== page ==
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Testimony

Congress Can Earn Back Public Trust by Banning Stock Trading

(Illustration: Leslie Garvey / POGO)

Chairperson Lofgren, Ranking Member Davis, and Members of the Committee, thank you for inviting me to testify on behalf of the Project On Government Oversight (POGO) today, and thank you for holding a hearing on the important issue of congressional stock trading. POGO is a nonpartisan independent watchdog that investigates and exposes waste, corruption, abuse of power, and when the government fails to serve the public or silences those who report wrongdoing. We champion reforms to achieve a more effective, ethical, and accountable federal government that safeguards constitutional principles.

As of this writing, there are 123 Members of Congress cosponsoring legislation to restrict the owning and trading of stocks by Members of Congress.1 That number continues to increase each week. It is gratifying to see so much bipartisan interest and support for strengthening congressional ethics. Because the American people have spoken out on this, it is not a partisan issue: Members of Congress from across the political spectrum see the need for change.

In fact, a strong majority of voters from both major political parties support a congressional stock trading ban. A Fox News poll recently found 70% of those it surveyed favored “[b]anning current members of Congress and their immediate family and staff from trading stocks.”2

POGO urges Congress to do the right thing and put the public’s interests ahead of its own. We encourage you to ban Members of Congress, their immediate families, and their senior staffs from trading stocks. Specifically, POGO calls for passage of a congressional stock trading ban that merges the best elements of the TRUST in Congress Act (H.R. 336), the Ban Congressional Stock Trading Act (S. 3494), and the Bipartisan Ban on Congressional Stock Ownership Act of 2022 (H.R. 6678; S. 3631).3 POGO has a recommendation for a much stricter ban that applies more broadly across government, but we emphasize that Congress should act now on the pending bills and take up our stricter recommendation immediately afterward. Congress must not waste the momentum that has gathered behind the current effort to ban congressional stock trading by making the perfect the enemy of the good.

Restricting trades and, ideally, ownership of certain financial interests by Members of Congress, their spouses, and their minor children would — for the first time — create a government ethics program in Congress that puts public duty over private convenience. That is the kind of ethics program America deserves.

A Problem Too Long Ignored

In an opinion on government ethics issues, the Supreme Court cited the ancient maxim that “no man may serve two masters,” which it found “especially pertinent if one of the masters happens to be economic self-interest.”4 The court was writing about the executive branch conflict of interest law in that decision, but the maxim holds equally true for Congress.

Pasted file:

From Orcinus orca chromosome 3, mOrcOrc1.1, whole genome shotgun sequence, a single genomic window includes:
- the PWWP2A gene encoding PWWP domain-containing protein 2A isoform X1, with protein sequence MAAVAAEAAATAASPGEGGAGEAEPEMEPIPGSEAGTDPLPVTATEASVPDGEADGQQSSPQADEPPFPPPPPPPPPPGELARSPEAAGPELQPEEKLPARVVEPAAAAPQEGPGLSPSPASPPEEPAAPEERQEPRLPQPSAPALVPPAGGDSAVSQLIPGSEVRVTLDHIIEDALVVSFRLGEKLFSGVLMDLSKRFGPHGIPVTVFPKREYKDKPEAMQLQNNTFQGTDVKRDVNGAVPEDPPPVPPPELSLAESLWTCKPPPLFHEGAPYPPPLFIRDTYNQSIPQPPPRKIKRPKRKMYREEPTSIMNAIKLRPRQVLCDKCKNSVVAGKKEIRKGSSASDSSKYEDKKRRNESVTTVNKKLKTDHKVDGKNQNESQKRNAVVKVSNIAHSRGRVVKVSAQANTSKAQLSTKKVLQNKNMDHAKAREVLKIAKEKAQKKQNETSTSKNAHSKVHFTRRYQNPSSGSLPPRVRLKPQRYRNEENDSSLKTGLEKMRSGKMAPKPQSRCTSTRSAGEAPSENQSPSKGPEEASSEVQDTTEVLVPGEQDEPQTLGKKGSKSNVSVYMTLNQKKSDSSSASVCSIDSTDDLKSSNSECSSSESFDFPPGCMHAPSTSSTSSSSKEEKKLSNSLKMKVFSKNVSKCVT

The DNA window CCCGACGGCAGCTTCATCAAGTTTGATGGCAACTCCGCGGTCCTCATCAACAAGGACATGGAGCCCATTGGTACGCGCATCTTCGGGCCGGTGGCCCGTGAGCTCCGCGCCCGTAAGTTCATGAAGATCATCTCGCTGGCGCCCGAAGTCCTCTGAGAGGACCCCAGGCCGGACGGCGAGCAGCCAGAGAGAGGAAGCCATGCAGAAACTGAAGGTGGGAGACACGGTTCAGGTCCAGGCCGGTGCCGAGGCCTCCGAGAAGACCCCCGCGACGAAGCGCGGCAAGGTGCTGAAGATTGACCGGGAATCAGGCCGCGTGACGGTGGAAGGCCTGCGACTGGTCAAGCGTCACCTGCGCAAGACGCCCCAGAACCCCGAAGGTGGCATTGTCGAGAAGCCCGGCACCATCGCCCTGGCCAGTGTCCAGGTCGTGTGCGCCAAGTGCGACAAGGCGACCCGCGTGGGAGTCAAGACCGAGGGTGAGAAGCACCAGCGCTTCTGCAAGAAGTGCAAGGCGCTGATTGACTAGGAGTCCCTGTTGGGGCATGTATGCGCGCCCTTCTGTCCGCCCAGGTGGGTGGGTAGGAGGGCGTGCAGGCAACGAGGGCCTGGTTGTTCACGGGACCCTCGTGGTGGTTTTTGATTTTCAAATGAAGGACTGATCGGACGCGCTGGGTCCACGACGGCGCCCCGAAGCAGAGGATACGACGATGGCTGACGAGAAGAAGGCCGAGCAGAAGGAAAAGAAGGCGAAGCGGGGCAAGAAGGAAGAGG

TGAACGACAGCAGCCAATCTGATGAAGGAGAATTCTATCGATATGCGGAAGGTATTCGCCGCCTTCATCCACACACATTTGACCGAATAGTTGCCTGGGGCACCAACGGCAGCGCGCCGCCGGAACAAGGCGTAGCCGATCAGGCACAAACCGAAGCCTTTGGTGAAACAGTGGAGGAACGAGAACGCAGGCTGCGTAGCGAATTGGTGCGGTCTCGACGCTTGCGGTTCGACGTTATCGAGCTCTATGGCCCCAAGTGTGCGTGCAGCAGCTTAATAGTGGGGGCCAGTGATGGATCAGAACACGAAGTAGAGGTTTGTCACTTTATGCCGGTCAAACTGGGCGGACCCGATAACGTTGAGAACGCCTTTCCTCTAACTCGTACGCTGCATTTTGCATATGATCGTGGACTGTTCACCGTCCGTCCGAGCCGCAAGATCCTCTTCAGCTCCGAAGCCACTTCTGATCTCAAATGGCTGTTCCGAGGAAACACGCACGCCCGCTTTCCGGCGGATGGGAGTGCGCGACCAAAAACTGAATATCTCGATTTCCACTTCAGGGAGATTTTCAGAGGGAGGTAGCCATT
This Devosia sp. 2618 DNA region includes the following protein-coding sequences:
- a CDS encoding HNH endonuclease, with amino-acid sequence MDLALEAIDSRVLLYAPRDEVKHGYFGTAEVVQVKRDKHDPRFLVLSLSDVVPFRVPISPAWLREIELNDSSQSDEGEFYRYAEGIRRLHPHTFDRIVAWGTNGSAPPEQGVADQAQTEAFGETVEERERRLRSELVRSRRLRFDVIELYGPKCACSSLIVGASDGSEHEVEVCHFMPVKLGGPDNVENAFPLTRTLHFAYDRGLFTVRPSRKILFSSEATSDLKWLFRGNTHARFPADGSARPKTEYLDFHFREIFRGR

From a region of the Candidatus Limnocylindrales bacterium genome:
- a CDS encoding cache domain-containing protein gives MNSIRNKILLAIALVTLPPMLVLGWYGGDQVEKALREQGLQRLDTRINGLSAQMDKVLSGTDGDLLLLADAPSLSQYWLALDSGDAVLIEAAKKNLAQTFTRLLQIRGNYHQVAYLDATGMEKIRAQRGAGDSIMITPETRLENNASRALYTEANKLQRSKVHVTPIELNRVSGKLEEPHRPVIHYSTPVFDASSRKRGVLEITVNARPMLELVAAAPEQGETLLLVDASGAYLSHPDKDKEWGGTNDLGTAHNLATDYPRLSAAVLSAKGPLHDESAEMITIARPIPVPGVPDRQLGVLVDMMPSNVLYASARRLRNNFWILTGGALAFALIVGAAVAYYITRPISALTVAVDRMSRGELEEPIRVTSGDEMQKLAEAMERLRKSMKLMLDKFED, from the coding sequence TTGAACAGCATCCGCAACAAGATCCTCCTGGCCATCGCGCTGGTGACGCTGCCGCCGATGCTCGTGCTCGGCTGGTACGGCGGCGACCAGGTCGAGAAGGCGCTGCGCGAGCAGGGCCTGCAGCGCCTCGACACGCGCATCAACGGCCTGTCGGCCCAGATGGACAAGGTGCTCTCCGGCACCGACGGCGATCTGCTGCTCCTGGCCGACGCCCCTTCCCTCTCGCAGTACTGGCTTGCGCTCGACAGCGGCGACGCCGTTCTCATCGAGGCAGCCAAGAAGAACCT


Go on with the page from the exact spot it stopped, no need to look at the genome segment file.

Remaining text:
Unfortunately, some Members of Congress have, thus far, declined to stop serving their economic self-interest. The result has been disastrous for public faith in the institution of Congress.5 We are here today in large part because Congress has drawn the wrong kind of attention to its Members with trades and conflicts of interest that have, quite understandably, alarmed the public. Even when elected officials have not engaged in criminal insider trading, the appearance of an overlap between their official and personal interests has been enough to undermine the public’s trust in the first branch of government.

We’re here because the barrage of these different examples across both chambers and parties has given the public an overwhelming perception that Congress is engaged is corrupt behavior.

The public’s perception didn’t come out of nowhere. A deluge of eye-opening press coverage has demonstrated a congressional stock trading problem that rages from seemingly benign missed public disclosure deadlines to criminal insider trading.6 In a recent article, Insider reported on STOCK Act violations by no fewer than 57 Members of Congress.7 The same publication highlighted the lack of transparency regarding enforcement or compliance with the law, noting that Members and senior staffers have violated the law hundreds of times and only inconsistently incur minor penalties.8

I encourage Members of this committee to read this reporting. But instead of summarizing individual examples of real or perceived conflicts of interest, I want to reaffirm that the reason we’re having this conversation today isn’t because of any one instance. We’re here because the barrage of these different examples across both chambers and parties has given the public an overwhelming perception that Congress is engaged is corrupt behavior when Members are allowed to freely trade individual stocks.

There are entire online communities dedicated to tracking congressional stock sales — not to hold Members accountable, but because some members of Congress outperform the market and an enterprising few want in on the action.9 It’s no wonder the polling reflects an overwhelming desire for change.